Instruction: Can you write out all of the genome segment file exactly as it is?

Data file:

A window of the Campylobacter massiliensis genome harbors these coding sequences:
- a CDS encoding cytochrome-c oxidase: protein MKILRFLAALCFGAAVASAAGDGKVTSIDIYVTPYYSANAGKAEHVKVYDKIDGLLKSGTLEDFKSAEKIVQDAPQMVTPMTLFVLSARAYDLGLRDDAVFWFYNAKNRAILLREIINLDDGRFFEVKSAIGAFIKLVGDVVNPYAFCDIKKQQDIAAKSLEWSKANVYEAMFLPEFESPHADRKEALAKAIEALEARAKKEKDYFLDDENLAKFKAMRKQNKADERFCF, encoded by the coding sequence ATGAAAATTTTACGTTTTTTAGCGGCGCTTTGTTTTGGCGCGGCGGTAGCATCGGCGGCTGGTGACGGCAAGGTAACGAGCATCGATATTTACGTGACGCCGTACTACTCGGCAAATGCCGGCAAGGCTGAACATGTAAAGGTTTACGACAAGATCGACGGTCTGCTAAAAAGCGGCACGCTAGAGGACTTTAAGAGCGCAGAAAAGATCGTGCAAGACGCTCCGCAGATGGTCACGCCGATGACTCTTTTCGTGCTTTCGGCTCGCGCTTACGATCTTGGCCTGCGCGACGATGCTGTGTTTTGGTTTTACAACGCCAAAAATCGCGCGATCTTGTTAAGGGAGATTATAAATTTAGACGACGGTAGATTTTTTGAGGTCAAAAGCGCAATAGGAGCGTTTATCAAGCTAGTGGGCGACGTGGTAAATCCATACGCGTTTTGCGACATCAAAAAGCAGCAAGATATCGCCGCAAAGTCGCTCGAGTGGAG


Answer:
A window of the Campylobacter massiliensis genome harbors these coding sequences:
- a CDS encoding cytochrome-c oxidase: protein MKILRFLAALCFGAAVASAAGDGKVTSIDIYVTPYYSANAGKAEHVKVYDKIDGLLKSGTLEDFKSAEKIVQDAPQMVTPMTLFVLSARAYDLGLRDDAVFWFYNAKNRAILLREIINLDDGRFFEVKSAIGAFIKLVGDVVNPYAFCDIKKQQDIAAKSLEWSKANVYEAMFLPEFESPHADRKEALAKAIEALEARAKKEKDYFLDDENLAKFKAMRKQNKADERFCF, encoded by the coding sequence ATGAAAATTTTACGTTTTTTAGCGGCGCTTTGTTTTGGCGCGGCGGTAGCATCGGCGGCTGGTGACGGCAAGGTAACGAGCATCGATATTTACGTGACGCCGTACTACTCGGCAAATGCCGGCAAGGCTGAACATGTAAAGGTTTACGACAAGATCGACGGTCTGCTAAAAAGCGGCACGCTAGAGGACTTTAAGAGCGCAGAAAAGATCGTGCAAGACGCTCCGCAGATGGTCACGCCGATGACTCTTTTCGTGCTTTCGGCTCGCGCTTACGATCTTGGCCTGCGCGACGATGCTGTGTTTTGGTTTTACAACGCCAAAAATCGCGCGATCTTGTTAAGGGAGATTATAAATTTAGACGACGGTAGATTTTTTGAGGTCAAAAGCGCAATAGGAGCGTTTATCAAGCTAGTGGGCGACGTGGTAAATCCATACGCGTTTTGCGACATCAAAAAGCAGCAAGATATCGCCGCAAAGTCGCTCGAGTGGAG